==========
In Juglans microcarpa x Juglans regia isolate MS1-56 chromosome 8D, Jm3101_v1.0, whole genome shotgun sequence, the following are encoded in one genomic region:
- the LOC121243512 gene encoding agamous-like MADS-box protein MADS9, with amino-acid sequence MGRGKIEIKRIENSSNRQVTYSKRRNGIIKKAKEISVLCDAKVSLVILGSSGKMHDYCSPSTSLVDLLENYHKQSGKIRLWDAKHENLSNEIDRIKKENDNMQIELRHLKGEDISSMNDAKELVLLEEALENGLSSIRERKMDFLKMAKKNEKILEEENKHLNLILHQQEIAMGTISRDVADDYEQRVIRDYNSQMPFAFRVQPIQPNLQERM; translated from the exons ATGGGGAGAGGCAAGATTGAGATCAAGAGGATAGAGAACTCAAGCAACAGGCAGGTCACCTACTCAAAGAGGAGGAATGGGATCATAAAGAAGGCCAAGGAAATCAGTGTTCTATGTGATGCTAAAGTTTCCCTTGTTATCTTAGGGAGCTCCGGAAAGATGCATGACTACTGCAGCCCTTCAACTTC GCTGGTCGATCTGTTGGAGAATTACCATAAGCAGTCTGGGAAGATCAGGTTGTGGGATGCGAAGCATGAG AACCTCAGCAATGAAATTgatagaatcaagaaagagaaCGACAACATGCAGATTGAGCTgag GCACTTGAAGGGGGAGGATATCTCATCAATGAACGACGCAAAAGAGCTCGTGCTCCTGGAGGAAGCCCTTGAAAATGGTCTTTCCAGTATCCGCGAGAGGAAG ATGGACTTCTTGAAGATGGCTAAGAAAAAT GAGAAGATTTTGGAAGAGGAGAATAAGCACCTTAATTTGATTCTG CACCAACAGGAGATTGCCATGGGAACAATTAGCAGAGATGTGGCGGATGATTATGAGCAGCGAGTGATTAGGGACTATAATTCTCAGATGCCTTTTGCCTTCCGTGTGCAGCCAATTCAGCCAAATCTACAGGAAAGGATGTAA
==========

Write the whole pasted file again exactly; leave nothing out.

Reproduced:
In Juglans microcarpa x Juglans regia isolate MS1-56 chromosome 8D, Jm3101_v1.0, whole genome shotgun sequence, the following are encoded in one genomic region:
- the LOC121243512 gene encoding agamous-like MADS-box protein MADS9, with amino-acid sequence MGRGKIEIKRIENSSNRQVTYSKRRNGIIKKAKEISVLCDAKVSLVILGSSGKMHDYCSPSTSLVDLLENYHKQSGKIRLWDAKHENLSNEIDRIKKENDNMQIELRHLKGEDISSMNDAKELVLLEEALENGLSSIRERKMDFLKMAKKNEKILEEENKHLNLILHQQEIAMGTISRDVADDYEQRVIRDYNSQMPFAFRVQPIQPNLQERM; translated from the exons ATGGGGAGAGGCAAGATTGAGATCAAGAGGATAGAGAACTCAAGCAACAGGCAGGTCACCTACTCAAAGAGGAGGAATGGGATCATAAAGAAGGCCAAGGAAATCAGTGTTCTATGTGATGCTAAAGTTTCCCTTGTTATCTTAGGGAGCTCCGGAAAGATGCATGACTACTGCAGCCCTTCAACTTC GCTGGTCGATCTGTTGGAGAATTACCATAAGCAGTCTGGGAAGATCAGGTTGTGGGATGCGAAGCATGAG AACCTCAGCAATGAAATTgatagaatcaagaaagagaaCGACAACATGCAGATTGAGCTgag GCACTTGAAGGGGGAGGATATCTCATCAATGAACGACGCAAAAGAGCTCGTGCTCCTGGAGGAAGCCCTTGAAAATGGTCTTTCCAGTATCCGCGAGAGGAAG ATGGACTTCTTGAAGATGGCTAAGAAAAAT GAGAAGATTTTGGAAGAGGAGAATAAGCACCTTAATTTGATTCTG CACCAACAGGAGATTGCCATGGGAACAATTAGCAGAGATGTGGCGGATGATTATGAGCAGCGAGTGATTAGGGACTATAATTCTCAGATGCCTTTTGCCTTCCGTGTGCAGCCAATTCAGCCAAATCTACAGGAAAGGATGTAA